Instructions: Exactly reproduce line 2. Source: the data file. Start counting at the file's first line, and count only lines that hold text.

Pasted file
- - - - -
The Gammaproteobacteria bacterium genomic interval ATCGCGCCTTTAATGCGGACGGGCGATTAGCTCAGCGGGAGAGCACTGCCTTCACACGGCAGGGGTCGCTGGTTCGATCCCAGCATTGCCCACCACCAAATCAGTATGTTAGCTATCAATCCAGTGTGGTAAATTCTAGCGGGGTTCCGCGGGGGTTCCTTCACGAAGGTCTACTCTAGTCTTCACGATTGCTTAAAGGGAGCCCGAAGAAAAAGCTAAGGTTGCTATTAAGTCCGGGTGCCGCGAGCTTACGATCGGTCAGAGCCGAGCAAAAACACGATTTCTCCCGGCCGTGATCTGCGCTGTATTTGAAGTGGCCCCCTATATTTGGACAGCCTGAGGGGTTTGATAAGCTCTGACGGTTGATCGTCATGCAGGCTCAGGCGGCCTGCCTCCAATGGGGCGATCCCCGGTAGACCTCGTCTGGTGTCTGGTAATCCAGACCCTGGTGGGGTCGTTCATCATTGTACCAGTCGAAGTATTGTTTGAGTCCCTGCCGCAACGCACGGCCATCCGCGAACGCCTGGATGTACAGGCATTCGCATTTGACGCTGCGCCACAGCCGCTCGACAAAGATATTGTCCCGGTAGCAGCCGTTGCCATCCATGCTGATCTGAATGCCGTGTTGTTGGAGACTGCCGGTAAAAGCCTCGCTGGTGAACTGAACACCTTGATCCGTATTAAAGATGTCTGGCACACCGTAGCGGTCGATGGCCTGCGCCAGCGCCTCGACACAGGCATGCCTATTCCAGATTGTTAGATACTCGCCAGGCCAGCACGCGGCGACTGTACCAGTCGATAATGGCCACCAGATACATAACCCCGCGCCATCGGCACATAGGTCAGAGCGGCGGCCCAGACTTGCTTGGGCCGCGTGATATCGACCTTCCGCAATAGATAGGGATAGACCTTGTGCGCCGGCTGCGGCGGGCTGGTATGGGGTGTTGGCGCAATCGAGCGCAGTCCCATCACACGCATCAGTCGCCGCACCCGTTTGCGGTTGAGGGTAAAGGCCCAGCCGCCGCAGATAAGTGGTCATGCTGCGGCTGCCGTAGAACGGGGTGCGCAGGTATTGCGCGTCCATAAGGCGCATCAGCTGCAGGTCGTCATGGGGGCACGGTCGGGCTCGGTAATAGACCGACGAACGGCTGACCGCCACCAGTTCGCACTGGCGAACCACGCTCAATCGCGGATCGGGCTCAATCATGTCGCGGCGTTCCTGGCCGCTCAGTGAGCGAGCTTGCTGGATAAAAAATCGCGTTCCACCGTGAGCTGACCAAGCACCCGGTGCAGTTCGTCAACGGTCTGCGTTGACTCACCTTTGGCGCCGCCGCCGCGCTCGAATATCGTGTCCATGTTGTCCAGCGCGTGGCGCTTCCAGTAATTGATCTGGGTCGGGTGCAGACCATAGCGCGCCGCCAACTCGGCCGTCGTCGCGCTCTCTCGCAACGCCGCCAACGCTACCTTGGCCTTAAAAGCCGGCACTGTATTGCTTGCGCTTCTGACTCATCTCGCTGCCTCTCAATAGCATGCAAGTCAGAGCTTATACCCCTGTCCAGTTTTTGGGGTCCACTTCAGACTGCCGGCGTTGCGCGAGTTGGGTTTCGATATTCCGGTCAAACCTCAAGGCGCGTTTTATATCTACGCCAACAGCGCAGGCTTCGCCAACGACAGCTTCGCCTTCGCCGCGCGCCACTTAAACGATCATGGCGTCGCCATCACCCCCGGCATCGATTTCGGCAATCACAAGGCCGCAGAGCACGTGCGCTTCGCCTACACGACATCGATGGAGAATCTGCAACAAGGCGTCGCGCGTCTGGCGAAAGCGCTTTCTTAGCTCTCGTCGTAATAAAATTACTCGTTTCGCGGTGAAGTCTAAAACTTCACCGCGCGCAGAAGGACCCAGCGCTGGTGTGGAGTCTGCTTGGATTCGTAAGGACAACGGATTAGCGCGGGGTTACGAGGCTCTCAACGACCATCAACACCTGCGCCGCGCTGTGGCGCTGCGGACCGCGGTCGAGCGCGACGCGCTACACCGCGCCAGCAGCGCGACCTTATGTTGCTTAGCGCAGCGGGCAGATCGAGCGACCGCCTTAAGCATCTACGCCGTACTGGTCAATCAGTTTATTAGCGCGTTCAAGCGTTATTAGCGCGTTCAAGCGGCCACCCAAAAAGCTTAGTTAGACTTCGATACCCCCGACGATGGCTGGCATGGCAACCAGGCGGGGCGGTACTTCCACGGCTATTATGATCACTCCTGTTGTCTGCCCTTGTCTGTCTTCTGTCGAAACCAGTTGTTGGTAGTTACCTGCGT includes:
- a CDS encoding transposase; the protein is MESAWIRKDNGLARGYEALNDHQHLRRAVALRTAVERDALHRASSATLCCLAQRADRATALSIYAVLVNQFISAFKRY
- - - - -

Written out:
- a CDS encoding transposase; the protein is MESAWIRKDNGLARGYEALNDHQHLRRAVALRTAVERDALHRASSATLCCLAQRADRATALSIYAVLVNQFISAFKRY